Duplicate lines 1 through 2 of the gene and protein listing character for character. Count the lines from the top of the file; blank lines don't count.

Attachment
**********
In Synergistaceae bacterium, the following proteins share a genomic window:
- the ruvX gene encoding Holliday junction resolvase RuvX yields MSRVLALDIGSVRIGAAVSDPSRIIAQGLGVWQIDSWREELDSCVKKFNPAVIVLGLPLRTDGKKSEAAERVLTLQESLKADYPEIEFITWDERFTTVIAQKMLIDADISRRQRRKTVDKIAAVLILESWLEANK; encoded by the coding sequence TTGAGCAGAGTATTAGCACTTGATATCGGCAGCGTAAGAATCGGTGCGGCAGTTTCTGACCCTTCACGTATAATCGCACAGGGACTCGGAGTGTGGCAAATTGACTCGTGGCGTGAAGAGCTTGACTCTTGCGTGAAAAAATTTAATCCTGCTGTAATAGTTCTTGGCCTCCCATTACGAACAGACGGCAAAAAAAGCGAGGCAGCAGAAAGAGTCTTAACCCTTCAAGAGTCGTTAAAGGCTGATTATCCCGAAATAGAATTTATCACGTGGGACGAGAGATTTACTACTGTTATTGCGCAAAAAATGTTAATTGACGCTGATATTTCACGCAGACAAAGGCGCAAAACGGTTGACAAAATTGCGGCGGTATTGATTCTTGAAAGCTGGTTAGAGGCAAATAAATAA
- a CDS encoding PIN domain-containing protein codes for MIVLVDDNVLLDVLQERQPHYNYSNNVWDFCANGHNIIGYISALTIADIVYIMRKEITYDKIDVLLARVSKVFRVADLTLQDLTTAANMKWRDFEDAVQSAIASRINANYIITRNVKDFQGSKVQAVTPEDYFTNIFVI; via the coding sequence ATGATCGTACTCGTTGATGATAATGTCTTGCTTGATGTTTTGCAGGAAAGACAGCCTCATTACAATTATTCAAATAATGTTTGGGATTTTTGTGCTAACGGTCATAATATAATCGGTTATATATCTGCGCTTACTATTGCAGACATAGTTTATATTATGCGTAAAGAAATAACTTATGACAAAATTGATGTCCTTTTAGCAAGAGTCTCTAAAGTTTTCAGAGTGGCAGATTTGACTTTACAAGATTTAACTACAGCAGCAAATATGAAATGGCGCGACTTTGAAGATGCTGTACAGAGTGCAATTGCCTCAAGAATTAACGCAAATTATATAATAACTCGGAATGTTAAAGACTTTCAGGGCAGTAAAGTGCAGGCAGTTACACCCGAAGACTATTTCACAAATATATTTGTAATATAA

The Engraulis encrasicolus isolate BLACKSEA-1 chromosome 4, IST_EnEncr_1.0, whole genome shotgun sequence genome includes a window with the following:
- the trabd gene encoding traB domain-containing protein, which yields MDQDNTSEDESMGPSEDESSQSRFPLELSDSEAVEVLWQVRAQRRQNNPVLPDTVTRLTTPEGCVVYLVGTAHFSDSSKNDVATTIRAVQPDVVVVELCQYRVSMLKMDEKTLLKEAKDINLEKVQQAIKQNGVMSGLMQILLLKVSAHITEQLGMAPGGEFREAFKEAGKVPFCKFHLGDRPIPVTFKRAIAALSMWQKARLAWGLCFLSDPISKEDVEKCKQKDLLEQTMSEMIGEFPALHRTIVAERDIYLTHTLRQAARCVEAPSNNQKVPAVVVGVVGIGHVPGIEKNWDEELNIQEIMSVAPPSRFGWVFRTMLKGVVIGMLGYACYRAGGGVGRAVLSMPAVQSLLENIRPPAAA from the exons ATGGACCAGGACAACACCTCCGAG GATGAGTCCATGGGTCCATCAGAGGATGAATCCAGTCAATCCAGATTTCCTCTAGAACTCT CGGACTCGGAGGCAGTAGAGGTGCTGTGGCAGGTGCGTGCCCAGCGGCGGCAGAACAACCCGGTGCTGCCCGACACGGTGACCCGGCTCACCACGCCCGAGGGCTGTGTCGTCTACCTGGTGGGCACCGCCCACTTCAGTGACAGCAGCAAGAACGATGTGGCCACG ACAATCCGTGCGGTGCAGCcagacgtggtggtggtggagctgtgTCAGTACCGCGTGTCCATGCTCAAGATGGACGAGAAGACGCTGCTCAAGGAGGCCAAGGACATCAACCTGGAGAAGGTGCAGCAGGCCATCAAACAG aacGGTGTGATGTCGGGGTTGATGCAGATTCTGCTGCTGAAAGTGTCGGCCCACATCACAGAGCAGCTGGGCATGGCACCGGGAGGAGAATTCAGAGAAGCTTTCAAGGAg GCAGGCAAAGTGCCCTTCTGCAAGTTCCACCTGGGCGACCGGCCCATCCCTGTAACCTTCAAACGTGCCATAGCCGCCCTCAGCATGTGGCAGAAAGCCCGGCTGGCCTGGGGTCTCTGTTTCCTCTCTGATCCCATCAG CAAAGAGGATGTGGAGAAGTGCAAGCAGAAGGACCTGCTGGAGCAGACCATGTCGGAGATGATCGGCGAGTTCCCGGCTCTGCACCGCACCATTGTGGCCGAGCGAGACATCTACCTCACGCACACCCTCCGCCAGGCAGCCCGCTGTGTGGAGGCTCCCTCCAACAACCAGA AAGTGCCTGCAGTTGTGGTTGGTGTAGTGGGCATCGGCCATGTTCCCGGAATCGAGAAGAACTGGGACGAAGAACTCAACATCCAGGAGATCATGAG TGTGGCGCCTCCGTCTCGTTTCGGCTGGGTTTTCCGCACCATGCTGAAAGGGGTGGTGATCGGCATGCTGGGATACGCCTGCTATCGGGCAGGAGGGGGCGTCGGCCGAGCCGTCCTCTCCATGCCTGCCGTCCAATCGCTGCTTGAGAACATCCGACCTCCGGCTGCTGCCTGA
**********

In Synergistaceae bacterium, the following proteins share a genomic window:
- the ruvX gene encoding Holliday junction resolvase RuvX yields MSRVLALDIGSVRIGAAVSDPSRIIAQGLGVWQIDSWREELDSCVKKFNPAVIVLGLPLRTDGKKSEAAERVLTLQESLKADYPEIEFITWDERFTTVIAQKMLIDADISRRQRRKTVDKIAAVLILESWLEANK; encoded by the coding sequence TTGAGCAGAGTATTAGCACTTGATATCGGCAGCGTAAGAATCGGTGCGGCAGTTTCTGACCCTTCACGTATAATCGCACAGGGACTCGGAGTGTGGCAAATTGACTCGTGGCGTGAAGAGCTTGACTCTTGCGTGAAAAAATTTAATCCTGCTGTAATAGTTCTTGGCCTCCCATTACGAACAGACGGCAAAAAAAGCGAGGCAGCAGAAAGAGTCTTAACCCTTCAAGAGTCGTTAAAGGCTGATTATCCCGAAATAGAATTTATCACGTGGGACGAGAGATTTACTACTGTTATTGCGCAAAAAATGTTAATTGACGCTGATATTTCACGCAGACAAAGGCGCAAAACGGTTGACAAAATTGCGGCGGTATTGATTCTTGAAAGCTGGTTAGAGGCAAATAAATAA